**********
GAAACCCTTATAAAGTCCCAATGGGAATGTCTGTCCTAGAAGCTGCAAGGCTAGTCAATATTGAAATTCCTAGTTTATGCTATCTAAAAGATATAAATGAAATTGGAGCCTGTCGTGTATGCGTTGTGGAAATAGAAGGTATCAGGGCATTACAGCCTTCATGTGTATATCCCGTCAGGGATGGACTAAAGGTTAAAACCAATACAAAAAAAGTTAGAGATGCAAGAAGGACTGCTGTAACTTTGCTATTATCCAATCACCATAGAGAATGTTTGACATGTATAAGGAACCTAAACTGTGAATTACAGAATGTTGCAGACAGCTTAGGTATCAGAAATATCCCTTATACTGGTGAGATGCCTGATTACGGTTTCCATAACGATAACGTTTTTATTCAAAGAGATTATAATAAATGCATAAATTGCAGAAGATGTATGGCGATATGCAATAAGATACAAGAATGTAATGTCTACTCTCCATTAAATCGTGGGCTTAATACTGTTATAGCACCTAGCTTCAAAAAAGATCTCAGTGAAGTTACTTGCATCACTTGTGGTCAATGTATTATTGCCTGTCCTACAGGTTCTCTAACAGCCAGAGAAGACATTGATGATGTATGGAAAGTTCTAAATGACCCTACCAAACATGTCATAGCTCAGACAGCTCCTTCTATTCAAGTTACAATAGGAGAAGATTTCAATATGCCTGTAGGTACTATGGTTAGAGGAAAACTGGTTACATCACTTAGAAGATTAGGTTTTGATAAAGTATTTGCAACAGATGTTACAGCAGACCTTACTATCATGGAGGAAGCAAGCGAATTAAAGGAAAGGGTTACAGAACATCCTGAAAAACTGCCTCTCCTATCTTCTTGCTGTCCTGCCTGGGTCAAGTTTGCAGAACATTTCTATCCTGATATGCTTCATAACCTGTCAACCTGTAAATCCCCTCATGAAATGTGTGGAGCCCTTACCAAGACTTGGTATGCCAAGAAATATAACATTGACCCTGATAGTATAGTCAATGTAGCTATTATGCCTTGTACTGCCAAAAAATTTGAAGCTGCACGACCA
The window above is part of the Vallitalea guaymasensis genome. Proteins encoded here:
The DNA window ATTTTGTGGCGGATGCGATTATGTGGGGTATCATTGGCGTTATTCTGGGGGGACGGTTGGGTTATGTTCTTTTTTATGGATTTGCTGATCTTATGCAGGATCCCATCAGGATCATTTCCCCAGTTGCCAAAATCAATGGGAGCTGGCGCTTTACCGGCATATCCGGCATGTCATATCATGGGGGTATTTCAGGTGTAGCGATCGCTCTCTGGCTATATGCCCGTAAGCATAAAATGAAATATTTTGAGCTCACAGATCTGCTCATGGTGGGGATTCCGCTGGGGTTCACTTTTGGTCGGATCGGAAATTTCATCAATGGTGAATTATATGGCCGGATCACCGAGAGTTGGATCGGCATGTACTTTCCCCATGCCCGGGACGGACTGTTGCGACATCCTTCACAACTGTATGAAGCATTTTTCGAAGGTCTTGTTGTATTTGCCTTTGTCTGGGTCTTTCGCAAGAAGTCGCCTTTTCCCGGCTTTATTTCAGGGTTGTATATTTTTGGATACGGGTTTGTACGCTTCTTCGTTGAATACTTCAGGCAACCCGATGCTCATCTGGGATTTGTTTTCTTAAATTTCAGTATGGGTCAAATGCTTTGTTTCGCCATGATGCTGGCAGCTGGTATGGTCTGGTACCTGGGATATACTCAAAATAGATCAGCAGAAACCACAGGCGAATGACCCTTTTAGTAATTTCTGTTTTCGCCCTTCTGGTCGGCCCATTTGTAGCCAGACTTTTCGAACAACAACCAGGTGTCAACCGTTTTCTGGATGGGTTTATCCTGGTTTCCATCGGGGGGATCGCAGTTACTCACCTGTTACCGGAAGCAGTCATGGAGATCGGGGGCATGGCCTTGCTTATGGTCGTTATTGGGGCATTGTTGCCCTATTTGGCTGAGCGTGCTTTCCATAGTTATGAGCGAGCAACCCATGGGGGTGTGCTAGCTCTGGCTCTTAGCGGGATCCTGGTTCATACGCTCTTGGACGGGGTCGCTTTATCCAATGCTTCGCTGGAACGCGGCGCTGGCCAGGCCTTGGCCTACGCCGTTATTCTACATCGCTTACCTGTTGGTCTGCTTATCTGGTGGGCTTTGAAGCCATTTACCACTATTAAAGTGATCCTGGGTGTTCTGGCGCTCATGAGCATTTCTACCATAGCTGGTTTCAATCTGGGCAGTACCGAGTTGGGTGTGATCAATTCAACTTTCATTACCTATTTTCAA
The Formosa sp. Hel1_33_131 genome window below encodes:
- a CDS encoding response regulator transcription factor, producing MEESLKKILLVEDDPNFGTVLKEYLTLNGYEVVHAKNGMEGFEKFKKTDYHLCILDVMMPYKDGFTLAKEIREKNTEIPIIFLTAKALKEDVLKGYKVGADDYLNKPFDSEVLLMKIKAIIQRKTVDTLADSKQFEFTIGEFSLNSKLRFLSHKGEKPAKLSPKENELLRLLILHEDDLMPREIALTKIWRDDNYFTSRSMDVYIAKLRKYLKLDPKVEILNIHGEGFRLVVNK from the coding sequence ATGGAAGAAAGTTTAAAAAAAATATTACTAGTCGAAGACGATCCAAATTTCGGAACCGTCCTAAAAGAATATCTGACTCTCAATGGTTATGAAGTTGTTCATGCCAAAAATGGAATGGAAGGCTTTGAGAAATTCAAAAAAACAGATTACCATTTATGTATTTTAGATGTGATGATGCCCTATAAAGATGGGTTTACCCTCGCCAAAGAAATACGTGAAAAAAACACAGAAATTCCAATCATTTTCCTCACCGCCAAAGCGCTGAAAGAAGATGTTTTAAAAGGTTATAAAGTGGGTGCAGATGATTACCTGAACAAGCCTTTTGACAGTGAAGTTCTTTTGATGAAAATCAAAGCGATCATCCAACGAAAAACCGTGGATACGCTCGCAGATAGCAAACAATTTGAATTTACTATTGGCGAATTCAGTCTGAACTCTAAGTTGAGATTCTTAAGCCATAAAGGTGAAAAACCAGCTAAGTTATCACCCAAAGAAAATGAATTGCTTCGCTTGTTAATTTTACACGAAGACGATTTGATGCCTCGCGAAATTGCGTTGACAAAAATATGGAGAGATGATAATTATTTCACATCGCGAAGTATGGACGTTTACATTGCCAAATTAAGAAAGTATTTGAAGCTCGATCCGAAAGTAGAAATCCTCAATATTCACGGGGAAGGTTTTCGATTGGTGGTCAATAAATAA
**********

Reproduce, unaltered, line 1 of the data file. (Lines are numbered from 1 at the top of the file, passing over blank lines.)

GAAACCCTTATAAAGTCCCAATGGGAATGTCTGTCCTAGAAGCTGCAAGGCTAGTCAATATTGAAATTCCTAGTTTATGCTATCTAAAAGATATAAATGAAATTGGAGCCTGTCGTGTATGCGTTGTGGAAATAGAAGGTATCAGGGCATTACAGCCTTCATGTGTATATCCCGTCAGGGATGGACTAAAGGTTAAAACCAATACAAAAAAAGTTAGAGATGCAAGAAGGACTGCTGTAACTTTGCTATTATCCAATCACCATAGAGAATGTTTGACATGTATAAGGAACCTAAACTGTGAATTACAGAATGTTGCAGACAGCTTAGGTATCAGAAATATCCCTTATACTGGTGAGATGCCTGATTACGGTTTCCATAACGATAACGTTTTTATTCAAAGAGATTATAATAAATGCATAAATTGCAGAAGATGTATGGCGATATGCAATAAGATACAAGAATGTAATGTCTACTCTCCATTAAATCGTGGGCTTAATACTGTTATAGCACCTAGCTTCAAAAAAGATCTCAGTGAAGTTACTTGCATCACTTGTGGTCAATGTATTATTGCCTGTCCTACAGGTTCTCTAACAGCCAGAGAAGACATTGATGATGTATGGAAAGTTCTAAATGACCCTACCAAACATGTCATAGCTCAGACAGCTCCTTCTATTCAAGTTACAATAGGAGAAGATTTCAATATGCCTGTAGGTACTATGGTTAGAGGAAAACTGGTTACATCACTTAGAAGATTAGGTTTTGATAAAGTATTTGCAACAGATGTTACAGCAGACCTTACTATCATGGAGGAAGCAAGCGAATTAAAGGAAAGGGTTACAGAACATCCTGAAAAACTGCCTCTCCTATCTTCTTGCTGTCCTGCCTGGGTCAAGTTTGCAGAACATTTCTATCCTGATATGCTTCATAACCTGTCAACCTGTAAATCCCCTCATGAAATGTGTGGAGCCCTTACCAAGACTTGGTATGCCAAGAAATATAACATTGACCCTGATAGTATAGTCAATGTAGCTATTATGCCTTGTACTGCCAAAAAATTTGAAGCTGCACGACCA